Ancient Egyptian Medicine

Ancient Egyptian medicine was arguably the most advanced of its time. Natural and supernatural remedies were used together by practitioners/priests in order to cure injury, illness, and disease. Evidence of different diagnoses and treatments have been found on numerous papyri, giving details of both natural and supernatural cures for different ailments. These texts were organized from sections of the body, or focused on one form of treatment. Some of the most known of these are the Edwin Smith Papyrus describing cases of surgical procedures, the Ebers Papyrus which contains multiple natural remedies along with incantations, and the Domotic Magical Papyrus of London and Leiden describing incantations and magical processes (which show similarities to Greek papyri).

From symptoms, a diagnoses was found in order to treat ailments with natural treatments. Depending on the diagnoses numerous remedies would have been used. Medications were herbal/plant, mineral, or animal based. Castor oil was a very popular remedy for many ailments of all types. Honey was also used often, especially for wounds as a natural antiseptic. Some remedies were used domestically as pesticides to ward off insects and animals. Cosmetic remedies were also used to rid wrinkles, etc. Surgical procedures were not used often, only for broken bones, large wounds, circumcision, abscesses, and of course at death during the removal of organs for mummification. All surgical procedures also included medicines an most likely incantations as well.

The Chester Beatty Medical Papyrus, dated c. 1200 BCE, prescribes treatment for anorectal disease (problems associated with the anus and rectum) and prescribes cannabis for cancer patients (pre-dating the mention of cannabis in Herodotus, long thought to be the earliest mention of the drug). The Berlin Medical Papyrus (also known as the Brugsch Papyrus, dated to the New Kingdom, c. 1570 – c. 1069 BCE) deals with contraception, fertility, and includes the earliest known pregnancy tests. The Ebers Papyrus (c. 1550 BCE) treats cancer (for which, it says, there is no treatment), heart disease, diabetes, birth control, and depression. The Edwin Smith Papyrus (c. 1600 BCE) is the oldest work on surgical techniques.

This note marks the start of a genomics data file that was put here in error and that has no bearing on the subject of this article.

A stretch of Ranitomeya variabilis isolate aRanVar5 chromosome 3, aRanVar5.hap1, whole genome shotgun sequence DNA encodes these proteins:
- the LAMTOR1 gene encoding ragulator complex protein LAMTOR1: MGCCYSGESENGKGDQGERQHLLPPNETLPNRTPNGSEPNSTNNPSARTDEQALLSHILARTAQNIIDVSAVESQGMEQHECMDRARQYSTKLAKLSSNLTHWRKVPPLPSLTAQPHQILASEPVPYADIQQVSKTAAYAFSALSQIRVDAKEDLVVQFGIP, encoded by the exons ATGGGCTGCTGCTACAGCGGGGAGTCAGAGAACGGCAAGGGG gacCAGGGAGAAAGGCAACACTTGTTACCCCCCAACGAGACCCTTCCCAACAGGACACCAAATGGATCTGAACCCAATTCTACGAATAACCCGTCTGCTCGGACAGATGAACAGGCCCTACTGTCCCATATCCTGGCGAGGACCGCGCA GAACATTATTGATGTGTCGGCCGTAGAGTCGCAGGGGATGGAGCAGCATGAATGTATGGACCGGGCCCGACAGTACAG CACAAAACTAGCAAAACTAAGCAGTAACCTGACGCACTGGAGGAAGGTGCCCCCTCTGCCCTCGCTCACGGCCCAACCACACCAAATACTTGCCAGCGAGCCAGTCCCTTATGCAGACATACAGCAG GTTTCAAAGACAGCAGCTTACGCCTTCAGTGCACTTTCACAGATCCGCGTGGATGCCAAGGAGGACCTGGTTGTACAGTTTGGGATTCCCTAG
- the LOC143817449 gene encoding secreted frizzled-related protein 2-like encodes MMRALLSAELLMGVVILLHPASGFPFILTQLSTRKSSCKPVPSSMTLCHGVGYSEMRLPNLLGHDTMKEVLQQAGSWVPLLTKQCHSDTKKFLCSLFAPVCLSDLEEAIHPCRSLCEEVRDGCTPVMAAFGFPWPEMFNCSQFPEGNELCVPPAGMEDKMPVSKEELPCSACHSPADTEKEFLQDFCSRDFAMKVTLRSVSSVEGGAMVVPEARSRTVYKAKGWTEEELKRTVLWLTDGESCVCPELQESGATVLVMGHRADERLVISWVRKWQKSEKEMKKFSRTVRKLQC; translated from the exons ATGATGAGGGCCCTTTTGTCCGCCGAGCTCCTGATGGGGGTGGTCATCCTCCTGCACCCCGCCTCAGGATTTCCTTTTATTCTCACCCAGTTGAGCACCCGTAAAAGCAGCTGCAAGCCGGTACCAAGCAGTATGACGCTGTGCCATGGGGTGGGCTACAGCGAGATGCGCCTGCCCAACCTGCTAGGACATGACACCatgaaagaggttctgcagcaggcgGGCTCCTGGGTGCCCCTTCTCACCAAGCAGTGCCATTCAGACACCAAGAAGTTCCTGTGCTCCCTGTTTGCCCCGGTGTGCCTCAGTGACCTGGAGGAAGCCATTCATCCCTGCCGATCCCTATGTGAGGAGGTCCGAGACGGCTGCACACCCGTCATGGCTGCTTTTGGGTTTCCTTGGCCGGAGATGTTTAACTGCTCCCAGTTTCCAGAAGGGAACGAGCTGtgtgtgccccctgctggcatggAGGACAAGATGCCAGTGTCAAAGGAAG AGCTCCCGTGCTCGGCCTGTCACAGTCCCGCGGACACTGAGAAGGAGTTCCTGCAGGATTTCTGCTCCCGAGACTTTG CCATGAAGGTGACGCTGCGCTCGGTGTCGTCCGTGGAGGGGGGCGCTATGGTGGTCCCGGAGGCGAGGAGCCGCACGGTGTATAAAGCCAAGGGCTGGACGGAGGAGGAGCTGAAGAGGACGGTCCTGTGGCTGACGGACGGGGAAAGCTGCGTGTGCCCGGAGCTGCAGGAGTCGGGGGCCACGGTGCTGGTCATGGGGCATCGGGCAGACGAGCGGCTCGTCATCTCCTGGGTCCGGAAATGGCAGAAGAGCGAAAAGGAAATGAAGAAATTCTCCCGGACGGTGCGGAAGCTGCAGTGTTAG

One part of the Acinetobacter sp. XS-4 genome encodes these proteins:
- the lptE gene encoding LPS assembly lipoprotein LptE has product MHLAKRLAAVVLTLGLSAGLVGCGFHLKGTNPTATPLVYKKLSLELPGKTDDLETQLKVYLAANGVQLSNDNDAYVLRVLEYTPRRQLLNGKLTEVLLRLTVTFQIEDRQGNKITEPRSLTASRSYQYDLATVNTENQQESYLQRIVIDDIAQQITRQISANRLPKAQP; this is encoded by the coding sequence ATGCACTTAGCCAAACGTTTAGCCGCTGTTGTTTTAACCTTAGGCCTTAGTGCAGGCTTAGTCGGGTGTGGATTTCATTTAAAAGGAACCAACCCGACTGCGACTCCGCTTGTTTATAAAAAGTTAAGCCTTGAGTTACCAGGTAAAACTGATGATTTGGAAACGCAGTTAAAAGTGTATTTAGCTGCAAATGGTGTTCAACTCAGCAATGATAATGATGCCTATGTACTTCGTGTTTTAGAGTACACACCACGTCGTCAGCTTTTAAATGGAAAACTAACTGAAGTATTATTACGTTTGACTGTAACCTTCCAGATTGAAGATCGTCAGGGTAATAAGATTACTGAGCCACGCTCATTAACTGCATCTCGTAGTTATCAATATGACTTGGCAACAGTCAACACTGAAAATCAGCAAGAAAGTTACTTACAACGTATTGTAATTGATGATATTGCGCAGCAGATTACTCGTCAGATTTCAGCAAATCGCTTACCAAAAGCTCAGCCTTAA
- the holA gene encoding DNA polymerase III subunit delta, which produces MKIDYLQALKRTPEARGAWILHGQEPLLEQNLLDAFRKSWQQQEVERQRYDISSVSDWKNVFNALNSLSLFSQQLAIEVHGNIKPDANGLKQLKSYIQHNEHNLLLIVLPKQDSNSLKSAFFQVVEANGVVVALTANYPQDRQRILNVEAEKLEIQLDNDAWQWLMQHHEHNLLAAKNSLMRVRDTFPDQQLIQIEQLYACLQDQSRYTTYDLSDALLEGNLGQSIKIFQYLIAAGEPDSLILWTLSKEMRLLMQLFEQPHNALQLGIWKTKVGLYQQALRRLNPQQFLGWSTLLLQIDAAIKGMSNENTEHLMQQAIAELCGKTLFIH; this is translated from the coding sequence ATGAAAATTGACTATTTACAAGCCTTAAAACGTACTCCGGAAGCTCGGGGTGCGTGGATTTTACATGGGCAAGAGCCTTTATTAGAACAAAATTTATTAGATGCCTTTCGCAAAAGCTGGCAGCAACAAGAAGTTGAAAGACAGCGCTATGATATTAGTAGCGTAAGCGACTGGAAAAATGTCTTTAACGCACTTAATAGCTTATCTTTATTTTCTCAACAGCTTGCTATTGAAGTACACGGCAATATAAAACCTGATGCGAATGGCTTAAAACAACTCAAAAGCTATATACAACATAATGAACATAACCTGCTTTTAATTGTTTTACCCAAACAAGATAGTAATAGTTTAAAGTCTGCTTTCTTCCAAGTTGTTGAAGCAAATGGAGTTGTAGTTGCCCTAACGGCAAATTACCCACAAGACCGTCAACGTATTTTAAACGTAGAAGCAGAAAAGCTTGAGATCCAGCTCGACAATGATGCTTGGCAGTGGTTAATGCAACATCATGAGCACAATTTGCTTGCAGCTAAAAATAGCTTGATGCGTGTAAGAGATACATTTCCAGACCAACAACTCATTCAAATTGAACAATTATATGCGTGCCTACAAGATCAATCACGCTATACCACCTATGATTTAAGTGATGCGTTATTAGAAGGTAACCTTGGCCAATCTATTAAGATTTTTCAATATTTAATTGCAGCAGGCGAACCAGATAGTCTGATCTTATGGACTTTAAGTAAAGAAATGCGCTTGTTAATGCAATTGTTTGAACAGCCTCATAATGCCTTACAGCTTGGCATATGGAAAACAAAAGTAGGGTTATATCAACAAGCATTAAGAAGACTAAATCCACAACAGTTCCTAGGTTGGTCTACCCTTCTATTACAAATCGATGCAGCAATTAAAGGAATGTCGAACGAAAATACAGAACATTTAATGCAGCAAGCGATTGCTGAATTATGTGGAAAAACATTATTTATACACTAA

The Demotic Magical Papyrus of London and Leiden (c. 3rd century CE) is devoted entirely to magical spells and divination. The Hearst Medical Papyrus (dated to the New Kingdom) treats urinary tract infections and digestive problems. The Kahun Gynaecological Papyrus (c. 1800 BCE) deals with conception and pregnancy issues as well as contraception. The London Medical Papyrus (c. 1782-1570 BCE) offers prescriptions for issues related to the eyes, skin, burns, and pregnancy. These are only the papyrii recognized as focusing entirely on medicine. There are many more which touch on the subject but are not generally accepted as medical texts.

Along with natural remedies, the supernatural was equally important. ‘Magic’ (tied more closely to religion) and medicine were effective together in order to heal, which is why practitioners/doctors were also priests. Incantations are extremely prominent and go hand in hand with treatments of all types, which is prominent especially in the Ebers Papyrus. Amulets were also used and worn for protection against illness. Invocations gods such as Isis and other rituals are also noted to heal or ward off sickness, similar to ancient Greek practices.

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